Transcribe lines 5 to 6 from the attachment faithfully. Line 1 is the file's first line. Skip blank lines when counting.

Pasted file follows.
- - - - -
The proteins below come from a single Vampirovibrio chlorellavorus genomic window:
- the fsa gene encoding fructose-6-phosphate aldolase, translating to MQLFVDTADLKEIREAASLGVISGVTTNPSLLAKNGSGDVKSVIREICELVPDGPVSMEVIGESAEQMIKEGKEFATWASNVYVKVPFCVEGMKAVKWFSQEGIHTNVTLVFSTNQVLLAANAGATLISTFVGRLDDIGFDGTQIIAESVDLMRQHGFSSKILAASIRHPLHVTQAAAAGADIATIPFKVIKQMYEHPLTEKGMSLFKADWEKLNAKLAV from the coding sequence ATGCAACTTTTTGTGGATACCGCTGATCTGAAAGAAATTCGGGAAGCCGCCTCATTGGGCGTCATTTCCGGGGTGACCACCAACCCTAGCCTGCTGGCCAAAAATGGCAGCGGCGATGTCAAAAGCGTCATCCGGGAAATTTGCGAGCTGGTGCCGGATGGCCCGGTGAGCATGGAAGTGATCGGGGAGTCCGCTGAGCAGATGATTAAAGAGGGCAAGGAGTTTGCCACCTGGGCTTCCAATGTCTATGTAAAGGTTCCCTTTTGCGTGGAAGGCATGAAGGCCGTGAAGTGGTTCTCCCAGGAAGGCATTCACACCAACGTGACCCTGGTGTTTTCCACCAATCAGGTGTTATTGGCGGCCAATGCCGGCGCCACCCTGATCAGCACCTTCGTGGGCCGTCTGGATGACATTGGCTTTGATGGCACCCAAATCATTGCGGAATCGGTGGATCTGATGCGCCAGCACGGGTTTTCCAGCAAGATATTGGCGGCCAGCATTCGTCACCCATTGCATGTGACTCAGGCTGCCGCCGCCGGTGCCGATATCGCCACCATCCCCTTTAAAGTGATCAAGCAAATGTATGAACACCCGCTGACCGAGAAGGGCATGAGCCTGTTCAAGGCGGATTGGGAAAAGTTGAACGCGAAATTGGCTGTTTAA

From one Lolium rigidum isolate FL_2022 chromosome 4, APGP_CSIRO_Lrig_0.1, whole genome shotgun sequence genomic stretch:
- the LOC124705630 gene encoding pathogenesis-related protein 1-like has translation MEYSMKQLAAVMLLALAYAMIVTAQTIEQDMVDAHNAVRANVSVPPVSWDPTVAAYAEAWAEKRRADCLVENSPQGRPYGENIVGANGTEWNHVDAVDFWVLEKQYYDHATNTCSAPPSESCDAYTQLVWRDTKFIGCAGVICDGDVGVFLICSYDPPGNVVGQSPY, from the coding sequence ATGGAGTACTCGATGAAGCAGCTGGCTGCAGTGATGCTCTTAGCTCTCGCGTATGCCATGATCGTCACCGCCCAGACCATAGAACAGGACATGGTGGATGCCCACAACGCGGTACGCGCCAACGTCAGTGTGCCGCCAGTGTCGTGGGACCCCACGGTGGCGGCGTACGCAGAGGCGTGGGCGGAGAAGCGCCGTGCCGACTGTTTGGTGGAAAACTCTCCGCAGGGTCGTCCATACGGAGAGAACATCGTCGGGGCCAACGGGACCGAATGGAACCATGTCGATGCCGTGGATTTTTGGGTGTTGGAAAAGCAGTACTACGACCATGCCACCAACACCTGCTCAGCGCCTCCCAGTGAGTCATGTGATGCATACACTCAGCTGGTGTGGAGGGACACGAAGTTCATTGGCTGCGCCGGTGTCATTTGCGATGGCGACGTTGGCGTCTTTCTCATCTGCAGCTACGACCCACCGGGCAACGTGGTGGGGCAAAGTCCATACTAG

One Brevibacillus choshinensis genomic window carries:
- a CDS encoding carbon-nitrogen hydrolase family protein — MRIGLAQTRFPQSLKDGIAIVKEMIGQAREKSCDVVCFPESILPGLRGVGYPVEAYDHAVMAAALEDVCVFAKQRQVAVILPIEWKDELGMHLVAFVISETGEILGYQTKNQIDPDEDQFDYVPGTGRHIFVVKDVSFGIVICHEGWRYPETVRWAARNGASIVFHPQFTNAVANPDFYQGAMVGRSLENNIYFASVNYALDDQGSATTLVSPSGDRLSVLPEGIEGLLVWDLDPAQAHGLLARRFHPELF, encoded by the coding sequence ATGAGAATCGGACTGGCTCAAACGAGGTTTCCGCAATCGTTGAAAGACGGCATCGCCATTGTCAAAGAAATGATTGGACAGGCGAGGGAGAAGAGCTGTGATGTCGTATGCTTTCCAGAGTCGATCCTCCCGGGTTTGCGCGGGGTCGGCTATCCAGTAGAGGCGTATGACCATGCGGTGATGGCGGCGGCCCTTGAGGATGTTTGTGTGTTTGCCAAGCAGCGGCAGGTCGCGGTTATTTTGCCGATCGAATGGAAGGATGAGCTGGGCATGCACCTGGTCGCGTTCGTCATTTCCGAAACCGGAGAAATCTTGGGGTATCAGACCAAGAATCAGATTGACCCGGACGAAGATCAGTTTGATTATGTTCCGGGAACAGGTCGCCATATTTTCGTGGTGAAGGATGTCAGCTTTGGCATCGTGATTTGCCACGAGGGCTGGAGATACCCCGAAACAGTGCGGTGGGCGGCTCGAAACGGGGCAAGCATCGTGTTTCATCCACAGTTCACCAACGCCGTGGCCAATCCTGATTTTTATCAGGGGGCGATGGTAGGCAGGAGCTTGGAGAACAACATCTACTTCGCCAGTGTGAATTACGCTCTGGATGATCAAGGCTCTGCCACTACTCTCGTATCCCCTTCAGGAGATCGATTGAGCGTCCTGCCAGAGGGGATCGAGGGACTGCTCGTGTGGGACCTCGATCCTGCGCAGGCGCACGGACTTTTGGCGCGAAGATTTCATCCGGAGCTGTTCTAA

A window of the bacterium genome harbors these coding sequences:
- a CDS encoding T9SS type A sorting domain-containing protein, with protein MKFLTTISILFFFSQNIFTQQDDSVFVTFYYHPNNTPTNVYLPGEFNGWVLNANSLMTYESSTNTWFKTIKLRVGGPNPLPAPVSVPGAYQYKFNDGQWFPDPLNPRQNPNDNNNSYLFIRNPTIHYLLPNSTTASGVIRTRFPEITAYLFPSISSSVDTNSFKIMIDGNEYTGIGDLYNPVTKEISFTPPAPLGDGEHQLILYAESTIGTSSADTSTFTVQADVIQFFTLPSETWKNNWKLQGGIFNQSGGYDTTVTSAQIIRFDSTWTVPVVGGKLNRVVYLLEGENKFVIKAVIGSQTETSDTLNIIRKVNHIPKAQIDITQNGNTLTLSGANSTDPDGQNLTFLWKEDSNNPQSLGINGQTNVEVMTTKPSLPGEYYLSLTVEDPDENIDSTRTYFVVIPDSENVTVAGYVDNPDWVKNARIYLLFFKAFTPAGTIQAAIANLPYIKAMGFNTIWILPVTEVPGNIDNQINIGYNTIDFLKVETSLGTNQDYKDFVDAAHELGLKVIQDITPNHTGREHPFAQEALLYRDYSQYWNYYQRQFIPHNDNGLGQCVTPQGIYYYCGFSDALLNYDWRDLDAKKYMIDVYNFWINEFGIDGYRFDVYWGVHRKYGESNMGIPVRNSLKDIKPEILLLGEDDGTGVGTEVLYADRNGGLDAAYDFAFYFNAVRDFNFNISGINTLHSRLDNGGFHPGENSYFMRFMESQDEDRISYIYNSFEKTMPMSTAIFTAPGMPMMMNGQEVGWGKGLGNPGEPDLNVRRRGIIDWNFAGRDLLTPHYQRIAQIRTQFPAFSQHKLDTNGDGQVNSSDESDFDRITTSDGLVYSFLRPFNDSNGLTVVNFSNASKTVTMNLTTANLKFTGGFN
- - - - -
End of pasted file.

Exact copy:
One Brevibacillus choshinensis genomic window carries:
- a CDS encoding carbon-nitrogen hydrolase family protein — MRIGLAQTRFPQSLKDGIAIVKEMIGQAREKSCDVVCFPESILPGLRGVGYPVEAYDHAVMAAALEDVCVFAKQRQVAVILPIEWKDELGMHLVAFVISETGEILGYQTKNQIDPDEDQFDYVPGTGRHIFVVKDVSFGIVICHEGWRYPETVRWAARNGASIVFHPQFTNAVANPDFYQGAMVGRSLENNIYFASVNYALDDQGSATTLVSPSGDRLSVLPEGIEGLLVWDLDPAQAHGLLARRFHPELF, encoded by the coding sequence ATGAGAATCGGACTGGCTCAAACGAGGTTTCCGCAATCGTTGAAAGACGGCATCGCCATTGTCAAAGAAATGATTGGACAGGCGAGGGAGAAGAGCTGTGATGTCGTATGCTTTCCAGAGTCGATCCTCCCGGGTTTGCGCGGGGTCGGCTATCCAGTAGAGGCGTATGACCATGCGGTGATGGCGGCGGCCCTTGAGGATGTTTGTGTGTTTGCCAAGCAGCGGCAGGTCGCGGTTATTTTGCCGATCGAATGGAAGGATGAGCTGGGCATGCACCTGGTCGCGTTCGTCATTTCCGAAACCGGAGAAATCTTGGGGTATCAGACCAAGAATCAGATTGACCCGGACGAAGATCAGTTTGATTATGTTCCGGGAACAGGTCGCCATATTTTCGTGGTGAAGGATGTCAGCTTTGGCATCGTGATTTGCCACGAGGGCTGGAGATACCCCGAAACAGTGCGGTGGGCGGCTCGAAACGGGGCAAGCATCGTGTTTCATCCACAGTTCACCAACGCCGTGGCCAATCCTGATTTTTATCAGGGGGCGATGGTAGGCAGGAGCTTGGAGAACAACATCTACTTCGCCAGTGTGAATTACGCTCTGGATGATCAAGGCTCTGCCACTACTCTCGTATCCCCTTCAGGAGATCGATTGAGCGTCCTGCCAGAGGGGATCGAGGGACTGCTCGTGTGGGACCTCGATCCTGCGCAGGCGCACGGACTTTTGGCGCGAAGATTTCATCCGGAGCTGTTCTAA